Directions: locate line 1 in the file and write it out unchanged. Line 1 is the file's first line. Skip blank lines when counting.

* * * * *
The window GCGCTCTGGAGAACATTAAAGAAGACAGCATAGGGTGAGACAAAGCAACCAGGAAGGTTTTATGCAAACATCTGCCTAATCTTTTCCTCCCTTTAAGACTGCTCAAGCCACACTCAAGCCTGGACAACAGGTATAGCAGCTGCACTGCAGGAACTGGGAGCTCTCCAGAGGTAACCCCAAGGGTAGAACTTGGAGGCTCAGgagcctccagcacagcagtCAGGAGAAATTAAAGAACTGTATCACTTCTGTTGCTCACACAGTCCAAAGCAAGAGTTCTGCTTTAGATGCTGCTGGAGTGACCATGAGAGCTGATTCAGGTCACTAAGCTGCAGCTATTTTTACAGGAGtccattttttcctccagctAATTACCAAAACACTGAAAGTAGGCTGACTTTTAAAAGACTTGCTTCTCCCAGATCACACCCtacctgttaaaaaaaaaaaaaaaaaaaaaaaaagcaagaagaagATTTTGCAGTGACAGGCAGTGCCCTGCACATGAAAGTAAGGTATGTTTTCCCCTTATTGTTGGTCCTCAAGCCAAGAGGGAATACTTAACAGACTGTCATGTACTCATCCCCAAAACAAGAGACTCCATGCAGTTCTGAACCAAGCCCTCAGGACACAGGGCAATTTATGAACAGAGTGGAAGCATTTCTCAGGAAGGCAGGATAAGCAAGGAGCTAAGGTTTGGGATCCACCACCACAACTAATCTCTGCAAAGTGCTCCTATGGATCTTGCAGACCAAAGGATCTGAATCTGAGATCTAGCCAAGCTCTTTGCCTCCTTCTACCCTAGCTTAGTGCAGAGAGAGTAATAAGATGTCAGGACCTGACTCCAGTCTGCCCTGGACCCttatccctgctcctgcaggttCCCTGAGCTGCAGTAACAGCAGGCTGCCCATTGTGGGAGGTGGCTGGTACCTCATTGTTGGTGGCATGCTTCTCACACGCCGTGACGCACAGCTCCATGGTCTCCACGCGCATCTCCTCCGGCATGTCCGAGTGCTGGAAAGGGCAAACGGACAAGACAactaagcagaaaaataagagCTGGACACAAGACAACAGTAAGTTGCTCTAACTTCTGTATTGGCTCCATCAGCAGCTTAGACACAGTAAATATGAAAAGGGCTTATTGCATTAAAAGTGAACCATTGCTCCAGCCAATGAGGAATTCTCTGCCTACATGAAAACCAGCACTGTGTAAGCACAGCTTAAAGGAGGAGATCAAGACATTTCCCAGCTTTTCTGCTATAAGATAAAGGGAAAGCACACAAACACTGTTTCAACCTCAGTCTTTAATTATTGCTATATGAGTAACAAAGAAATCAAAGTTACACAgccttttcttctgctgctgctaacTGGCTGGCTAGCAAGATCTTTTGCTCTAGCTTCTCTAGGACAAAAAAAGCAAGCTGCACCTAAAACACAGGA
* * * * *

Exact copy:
The window GCGCTCTGGAGAACATTAAAGAAGACAGCATAGGGTGAGACAAAGCAACCAGGAAGGTTTTATGCAAACATCTGCCTAATCTTTTCCTCCCTTTAAGACTGCTCAAGCCACACTCAAGCCTGGACAACAGGTATAGCAGCTGCACTGCAGGAACTGGGAGCTCTCCAGAGGTAACCCCAAGGGTAGAACTTGGAGGCTCAGgagcctccagcacagcagtCAGGAGAAATTAAAGAACTGTATCACTTCTGTTGCTCACACAGTCCAAAGCAAGAGTTCTGCTTTAGATGCTGCTGGAGTGACCATGAGAGCTGATTCAGGTCACTAAGCTGCAGCTATTTTTACAGGAGtccattttttcctccagctAATTACCAAAACACTGAAAGTAGGCTGACTTTTAAAAGACTTGCTTCTCCCAGATCACACCCtacctgttaaaaaaaaaaaaaaaaaaaaaaaaagcaagaagaagATTTTGCAGTGACAGGCAGTGCCCTGCACATGAAAGTAAGGTATGTTTTCCCCTTATTGTTGGTCCTCAAGCCAAGAGGGAATACTTAACAGACTGTCATGTACTCATCCCCAAAACAAGAGACTCCATGCAGTTCTGAACCAAGCCCTCAGGACACAGGGCAATTTATGAACAGAGTGGAAGCATTTCTCAGGAAGGCAGGATAAGCAAGGAGCTAAGGTTTGGGATCCACCACCACAACTAATCTCTGCAAAGTGCTCCTATGGATCTTGCAGACCAAAGGATCTGAATCTGAGATCTAGCCAAGCTCTTTGCCTCCTTCTACCCTAGCTTAGTGCAGAGAGAGTAATAAGATGTCAGGACCTGACTCCAGTCTGCCCTGGACCCttatccctgctcctgcaggttCCCTGAGCTGCAGTAACAGCAGGCTGCCCATTGTGGGAGGTGGCTGGTACCTCATTGTTGGTGGCATGCTTCTCACACGCCGTGACGCACAGCTCCATGGTCTCCACGCGCATCTCCTCCGGCATGTCCGAGTGCTGGAAAGGGCAAACGGACAAGACAactaagcagaaaaataagagCTGGACACAAGACAACAGTAAGTTGCTCTAACTTCTGTATTGGCTCCATCAGCAGCTTAGACACAGTAAATATGAAAAGGGCTTATTGCATTAAAAGTGAACCATTGCTCCAGCCAATGAGGAATTCTCTGCCTACATGAAAACCAGCACTGTGTAAGCACAGCTTAAAGGAGGAGATCAAGACATTTCCCAGCTTTTCTGCTATAAGATAAAGGGAAAGCACACAAACACTGTTTCAACCTCAGTCTTTAATTATTGCTATATGAGTAACAAAGAAATCAAAGTTACACAgccttttcttctgctgctgctaacTGGCTGGCTAGCAAGATCTTTTGCTCTAGCTTCTCTAGGACAAAAAAAGCAAGCTGCACCTAAAACACAGGA